If you're struggling to find somewhere to park up, try the small (but free) Offentlicher Kostenloser Parkplatz (Am Kaisergarten 60A, 46049 Oberhausen) or, failing that, the Öffentlicher Kostenpflichtiger Parkplatz (Duisburger Str. 71, 46049 Oberhausen).
With a valid match ticket, you can ride around free of charge on matchdays within the B24 (Oberhausen city area) tariff zone of the Verkehrsverbund Rhein-Ruhr (VRR) travel network until 3am the following day.
From the Park&Ride car parks at Oberhausen Hauptbahnhof, Sterkrade Bahnhof or Osterfeld Bahnhof, free fan buses shuttle from station to stadium from about two hours before kick-off and the same service runs from the Wendehammer behind the Revierkraft Tribüne after the game.
From Oberhausen Hauptbahnhof you have a number of bus routes to choose from:
Probably the simplest is to take Bus 122 (Direction: Goerdelerstr.) to the stop 'Schloss Oberhausen' before crossing Mülheimer Straße (B223) and walking 10 minutes along the Rhine-Herne Canal or Lindnerstraße to the Niederrheinstadion.
Buses 956 (Direction: Goerdelerstra.) and 957 (Direction: Graßhofstr.) both stop at 'TZU' and it's a 15-minute stroll to the ground from here. Head along Mülheimer Straße (B223) in the direction of the A516 motorway, passing Schloss Oberhausen and then you can either follow the footpath along the Rhine-Herne Canal or carry on to the junction with Lindnerstraße which also leads to the Niederrheinstadion.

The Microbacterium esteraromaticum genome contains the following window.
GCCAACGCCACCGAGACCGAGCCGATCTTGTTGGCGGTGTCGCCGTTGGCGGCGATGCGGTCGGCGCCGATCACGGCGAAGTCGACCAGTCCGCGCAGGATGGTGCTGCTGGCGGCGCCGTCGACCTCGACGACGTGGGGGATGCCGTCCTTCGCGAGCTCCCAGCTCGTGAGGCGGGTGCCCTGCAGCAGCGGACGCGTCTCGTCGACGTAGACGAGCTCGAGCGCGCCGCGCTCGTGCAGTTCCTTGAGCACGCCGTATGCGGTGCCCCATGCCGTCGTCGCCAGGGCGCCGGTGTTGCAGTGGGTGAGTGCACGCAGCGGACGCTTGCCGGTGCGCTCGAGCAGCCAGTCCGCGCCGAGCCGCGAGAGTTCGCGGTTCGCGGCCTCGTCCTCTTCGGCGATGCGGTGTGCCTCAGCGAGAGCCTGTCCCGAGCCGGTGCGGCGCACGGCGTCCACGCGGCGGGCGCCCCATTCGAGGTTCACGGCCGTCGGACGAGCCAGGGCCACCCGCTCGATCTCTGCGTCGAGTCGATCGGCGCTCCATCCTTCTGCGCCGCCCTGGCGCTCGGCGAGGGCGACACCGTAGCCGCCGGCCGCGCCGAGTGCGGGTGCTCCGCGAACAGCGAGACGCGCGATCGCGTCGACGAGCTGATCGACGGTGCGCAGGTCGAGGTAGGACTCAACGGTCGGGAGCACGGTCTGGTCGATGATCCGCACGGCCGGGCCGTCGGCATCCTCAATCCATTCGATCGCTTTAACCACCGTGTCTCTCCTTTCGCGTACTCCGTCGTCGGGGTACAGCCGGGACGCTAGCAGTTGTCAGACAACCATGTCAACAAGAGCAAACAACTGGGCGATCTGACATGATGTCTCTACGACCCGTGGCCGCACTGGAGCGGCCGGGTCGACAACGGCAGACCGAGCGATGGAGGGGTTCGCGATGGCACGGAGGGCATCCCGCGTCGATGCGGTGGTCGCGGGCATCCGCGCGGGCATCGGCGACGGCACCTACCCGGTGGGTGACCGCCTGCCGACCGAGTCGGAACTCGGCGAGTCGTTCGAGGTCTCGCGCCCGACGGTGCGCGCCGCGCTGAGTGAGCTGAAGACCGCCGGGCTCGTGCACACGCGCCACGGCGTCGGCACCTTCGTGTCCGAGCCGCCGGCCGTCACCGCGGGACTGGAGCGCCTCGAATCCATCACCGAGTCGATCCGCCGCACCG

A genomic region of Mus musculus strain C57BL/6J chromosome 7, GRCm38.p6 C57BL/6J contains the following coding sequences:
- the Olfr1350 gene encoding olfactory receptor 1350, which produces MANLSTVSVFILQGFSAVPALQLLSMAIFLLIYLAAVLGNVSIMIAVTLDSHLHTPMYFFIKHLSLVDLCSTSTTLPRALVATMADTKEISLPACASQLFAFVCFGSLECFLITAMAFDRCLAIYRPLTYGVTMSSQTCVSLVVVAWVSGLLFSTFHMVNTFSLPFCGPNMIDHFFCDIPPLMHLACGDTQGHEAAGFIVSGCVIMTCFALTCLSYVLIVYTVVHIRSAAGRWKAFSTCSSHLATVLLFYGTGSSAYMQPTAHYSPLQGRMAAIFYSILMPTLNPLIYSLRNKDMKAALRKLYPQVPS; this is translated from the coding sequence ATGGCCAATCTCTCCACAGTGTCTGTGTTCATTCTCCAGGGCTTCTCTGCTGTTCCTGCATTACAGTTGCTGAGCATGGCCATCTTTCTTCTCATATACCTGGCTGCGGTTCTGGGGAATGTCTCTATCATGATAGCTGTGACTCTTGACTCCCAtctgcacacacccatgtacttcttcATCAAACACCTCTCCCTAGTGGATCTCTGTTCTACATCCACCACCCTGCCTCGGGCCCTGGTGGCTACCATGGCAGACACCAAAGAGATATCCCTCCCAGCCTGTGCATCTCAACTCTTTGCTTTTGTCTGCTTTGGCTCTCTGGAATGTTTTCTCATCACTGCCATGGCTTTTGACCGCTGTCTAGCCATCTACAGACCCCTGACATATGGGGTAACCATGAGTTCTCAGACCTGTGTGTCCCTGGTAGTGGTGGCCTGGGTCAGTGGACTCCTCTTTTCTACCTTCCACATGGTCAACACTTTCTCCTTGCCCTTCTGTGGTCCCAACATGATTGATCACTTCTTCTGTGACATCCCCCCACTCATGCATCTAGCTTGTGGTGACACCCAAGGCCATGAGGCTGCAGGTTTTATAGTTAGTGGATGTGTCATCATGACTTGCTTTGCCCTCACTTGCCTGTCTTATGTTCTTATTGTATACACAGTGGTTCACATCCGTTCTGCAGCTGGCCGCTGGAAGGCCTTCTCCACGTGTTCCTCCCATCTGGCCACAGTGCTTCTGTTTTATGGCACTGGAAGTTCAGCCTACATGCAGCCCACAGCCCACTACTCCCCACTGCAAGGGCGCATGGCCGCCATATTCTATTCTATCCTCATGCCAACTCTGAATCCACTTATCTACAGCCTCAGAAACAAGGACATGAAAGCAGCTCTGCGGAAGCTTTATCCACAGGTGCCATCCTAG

Finally, take Bus 961 (Direction: Spechtstraße) to the stop 'Max Planck-Ring' and walk along Duisburger Straße before following Mülheimer Straße (B223) in the direction of the A516 motorway. You'll pass Schloss Oberhausen and have the same choice as above - either follow the canal or head along Lindnerstraße.
An increasingly popular way of travelling to the match in eco-friendly Germany is by bike, and RWO are no different from many other clubs in encouraging you to 'do your bit' for the environment and improve your health in the process by providing bike parking spaces between the stadium forecourt and the P2B car park.
You can reach the Niederrheinstadion on foot and it will take you about 45 minutes or so to cover the couple of miles from Oberhausen Hauptbahnhof. It's a bit complicated to explain the route through the city centre here so let Google Maps plan the route for you if you need to walk off that beer and bratwurst.
FAN SHOP, MUSEUM & STADIUM TOURS
There is a fan shop selling all your RWO knick-knacks outside the Niederrheinstadion (Lindnerstraße 2-6, 46149 Oberhausen; 2-6pm, Tue; 10am-2pm, Wed-Fri; about 90 minutes before kick-off on matchdays. Note: Access to the fan shop is only possible on a matchday with a valid match ticket).
FOOD & DRINK OPTIONS
For cheap beer and a free chat with members of Oberhausen's support, then join them at one of their 'Win, Lose, Have a Booze' parties in the RWO Fankneipe (4-8pm, Mon-Tue; 4-8pm; Thu-Fri; 10am-6pm, Sat-Sun; extended opening hours on matchdays) - the club pub outside the ground. Inside the Niederrheinstadion itself, there are the usual kiosks offering up typical German football fayre and with RWO's no-nonsense working class roots planted firmly in Ruhr soil, you can pay for your burnt Wurst and cold beer using good old fashioned cash - no faffing about having to top up pre-payment Fancards with plastic money.
OTHER CLUBS IN THE AREA
BUNDESLIGA: 1.FC Köln, Bayer 04 Leverkusen, Borussia Dortmund, Borussia Mönchengladbach, VfL Bochum
BUNDESLIGA 2: Fortuna Düsseldorf, FC Schalke 04, SC Paderborn 07, VfL Osnabrück
3.LIGA: Borussia Dortmund II, DSC Arminia Bielefeld, FC Viktoria Köln, MSV Duisburg, Preußen Münster, Rot Weiss Essen, SC Verl